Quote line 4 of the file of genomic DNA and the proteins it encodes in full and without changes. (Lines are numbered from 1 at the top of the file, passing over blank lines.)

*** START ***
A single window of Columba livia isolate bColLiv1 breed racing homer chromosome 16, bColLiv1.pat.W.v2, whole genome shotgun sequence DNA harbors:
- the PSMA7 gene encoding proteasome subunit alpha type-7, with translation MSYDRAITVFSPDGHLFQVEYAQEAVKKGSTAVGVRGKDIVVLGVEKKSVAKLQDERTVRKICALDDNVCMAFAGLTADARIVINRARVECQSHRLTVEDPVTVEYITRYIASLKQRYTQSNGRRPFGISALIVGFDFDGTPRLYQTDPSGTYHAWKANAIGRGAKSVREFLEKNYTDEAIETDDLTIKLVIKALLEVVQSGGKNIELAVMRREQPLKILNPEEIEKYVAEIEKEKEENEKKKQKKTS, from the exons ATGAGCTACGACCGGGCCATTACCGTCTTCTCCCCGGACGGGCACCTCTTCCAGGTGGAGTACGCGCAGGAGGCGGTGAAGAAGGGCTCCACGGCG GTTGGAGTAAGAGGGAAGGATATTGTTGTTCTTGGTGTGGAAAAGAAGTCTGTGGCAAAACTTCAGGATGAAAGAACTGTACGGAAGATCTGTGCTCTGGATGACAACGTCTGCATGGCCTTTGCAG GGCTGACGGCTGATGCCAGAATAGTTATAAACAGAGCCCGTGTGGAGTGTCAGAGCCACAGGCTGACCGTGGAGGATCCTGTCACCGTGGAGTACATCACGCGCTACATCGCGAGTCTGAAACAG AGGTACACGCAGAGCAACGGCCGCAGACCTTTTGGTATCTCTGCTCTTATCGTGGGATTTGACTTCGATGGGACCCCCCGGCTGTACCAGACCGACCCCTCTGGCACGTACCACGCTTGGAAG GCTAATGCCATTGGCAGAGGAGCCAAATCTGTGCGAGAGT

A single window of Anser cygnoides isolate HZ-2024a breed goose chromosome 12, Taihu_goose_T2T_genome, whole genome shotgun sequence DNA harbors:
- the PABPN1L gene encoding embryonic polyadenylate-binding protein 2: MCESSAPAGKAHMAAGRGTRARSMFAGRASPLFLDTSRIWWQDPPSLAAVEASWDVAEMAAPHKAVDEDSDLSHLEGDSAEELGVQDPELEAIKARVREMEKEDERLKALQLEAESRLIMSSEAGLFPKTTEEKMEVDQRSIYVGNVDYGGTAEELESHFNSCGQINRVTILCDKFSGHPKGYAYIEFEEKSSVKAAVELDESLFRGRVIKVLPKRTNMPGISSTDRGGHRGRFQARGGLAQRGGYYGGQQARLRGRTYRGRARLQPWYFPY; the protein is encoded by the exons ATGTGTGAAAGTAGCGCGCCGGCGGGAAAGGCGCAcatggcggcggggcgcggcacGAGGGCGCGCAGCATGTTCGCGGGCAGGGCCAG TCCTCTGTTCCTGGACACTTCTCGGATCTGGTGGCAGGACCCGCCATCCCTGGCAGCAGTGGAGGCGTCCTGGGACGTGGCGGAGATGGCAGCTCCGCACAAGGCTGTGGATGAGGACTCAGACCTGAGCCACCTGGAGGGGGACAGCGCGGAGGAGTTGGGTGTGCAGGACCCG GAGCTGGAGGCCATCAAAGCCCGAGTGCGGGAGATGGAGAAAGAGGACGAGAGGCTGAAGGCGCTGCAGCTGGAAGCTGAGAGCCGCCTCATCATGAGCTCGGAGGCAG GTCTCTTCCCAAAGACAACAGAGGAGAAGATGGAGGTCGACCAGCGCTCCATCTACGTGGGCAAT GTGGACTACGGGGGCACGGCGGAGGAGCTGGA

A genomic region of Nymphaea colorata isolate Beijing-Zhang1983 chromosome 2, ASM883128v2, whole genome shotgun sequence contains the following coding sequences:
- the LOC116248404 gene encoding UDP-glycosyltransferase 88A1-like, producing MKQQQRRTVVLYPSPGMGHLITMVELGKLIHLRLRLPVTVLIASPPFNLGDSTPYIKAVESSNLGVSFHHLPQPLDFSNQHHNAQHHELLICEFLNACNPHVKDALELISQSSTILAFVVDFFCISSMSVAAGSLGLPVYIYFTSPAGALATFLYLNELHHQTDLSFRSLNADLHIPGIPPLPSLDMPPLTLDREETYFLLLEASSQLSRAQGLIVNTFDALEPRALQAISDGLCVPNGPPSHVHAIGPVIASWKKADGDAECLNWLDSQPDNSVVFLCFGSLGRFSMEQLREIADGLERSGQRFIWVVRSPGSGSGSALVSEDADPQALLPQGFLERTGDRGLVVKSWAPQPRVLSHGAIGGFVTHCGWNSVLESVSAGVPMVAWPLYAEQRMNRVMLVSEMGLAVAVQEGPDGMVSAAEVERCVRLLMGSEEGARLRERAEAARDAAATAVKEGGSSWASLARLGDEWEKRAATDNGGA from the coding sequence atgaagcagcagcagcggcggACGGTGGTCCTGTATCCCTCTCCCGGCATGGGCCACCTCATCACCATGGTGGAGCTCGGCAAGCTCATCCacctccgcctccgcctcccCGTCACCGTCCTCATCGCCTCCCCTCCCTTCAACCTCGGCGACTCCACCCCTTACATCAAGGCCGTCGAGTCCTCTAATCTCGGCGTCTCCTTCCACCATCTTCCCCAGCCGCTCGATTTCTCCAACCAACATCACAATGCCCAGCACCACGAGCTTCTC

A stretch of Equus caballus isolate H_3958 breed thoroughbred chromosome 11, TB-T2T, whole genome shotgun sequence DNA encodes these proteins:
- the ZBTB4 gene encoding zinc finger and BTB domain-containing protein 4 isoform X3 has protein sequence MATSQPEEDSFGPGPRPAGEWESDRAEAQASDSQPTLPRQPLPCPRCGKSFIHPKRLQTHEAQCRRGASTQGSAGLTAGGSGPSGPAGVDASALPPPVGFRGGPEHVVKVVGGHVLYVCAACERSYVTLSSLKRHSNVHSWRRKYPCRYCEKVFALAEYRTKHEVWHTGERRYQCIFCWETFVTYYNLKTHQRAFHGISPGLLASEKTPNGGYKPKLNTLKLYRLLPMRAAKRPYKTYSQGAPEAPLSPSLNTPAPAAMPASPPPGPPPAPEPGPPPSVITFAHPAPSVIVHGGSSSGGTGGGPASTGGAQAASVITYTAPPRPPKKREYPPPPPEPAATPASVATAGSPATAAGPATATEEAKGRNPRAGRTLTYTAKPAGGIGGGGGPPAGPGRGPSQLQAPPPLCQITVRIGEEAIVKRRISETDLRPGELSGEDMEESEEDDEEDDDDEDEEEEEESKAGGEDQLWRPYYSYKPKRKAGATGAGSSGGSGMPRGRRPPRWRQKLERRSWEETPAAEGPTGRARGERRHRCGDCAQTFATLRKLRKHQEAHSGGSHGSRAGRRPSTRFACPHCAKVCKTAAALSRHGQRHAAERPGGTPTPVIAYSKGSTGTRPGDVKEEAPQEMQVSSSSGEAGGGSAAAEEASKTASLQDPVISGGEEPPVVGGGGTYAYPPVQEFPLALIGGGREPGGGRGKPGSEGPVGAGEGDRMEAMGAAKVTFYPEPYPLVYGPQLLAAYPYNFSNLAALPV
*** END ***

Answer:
- the PABPN1L gene encoding embryonic polyadenylate-binding protein 2: MCESSAPAGKAHMAAGRGTRARSMFAGRASPLFLDTSRIWWQDPPSLAAVEASWDVAEMAAPHKAVDEDSDLSHLEGDSAEELGVQDPELEAIKARVREMEKEDERLKALQLEAESRLIMSSEAGLFPKTTEEKMEVDQRSIYVGNVDYGGTAEELESHFNSCGQINRVTILCDKFSGHPKGYAYIEFEEKSSVKAAVELDESLFRGRVIKVLPKRTNMPGISSTDRGGHRGRFQARGGLAQRGGYYGGQQARLRGRTYRGRARLQPWYFPY; the protein is encoded by the exons ATGTGTGAAAGTAGCGCGCCGGCGGGAAAGGCGCAcatggcggcggggcgcggcacGAGGGCGCGCAGCATGTTCGCGGGCAGGGCCAG TCCTCTGTTCCTGGACACTTCTCGGATCTGGTGGCAGGACCCGCCATCCCTGGCAGCAGTGGAGGCGTCCTGGGACGTGGCGGAGATGGCAGCTCCGCACAAGGCTGTGGATGAGGACTCAGACCTGAGCCACCTGGAGGGGGACAGCGCGGAGGAGTTGGGTGTGCAGGACCCG GAGCTGGAGGCCATCAAAGCCCGAGTGCGGGAGATGGAGAAAGAGGACGAGAGGCTGAAGGCGCTGCAGCTGGAAGCTGAGAGCCGCCTCATCATGAGCTCGGAGGCAG GTCTCTTCCCAAAGACAACAGAGGAGAAGATGGAGGTCGACCAGCGCTCCATCTACGTGGGCAAT GTGGACTACGGGGGCACGGCGGAGGAGCTGGA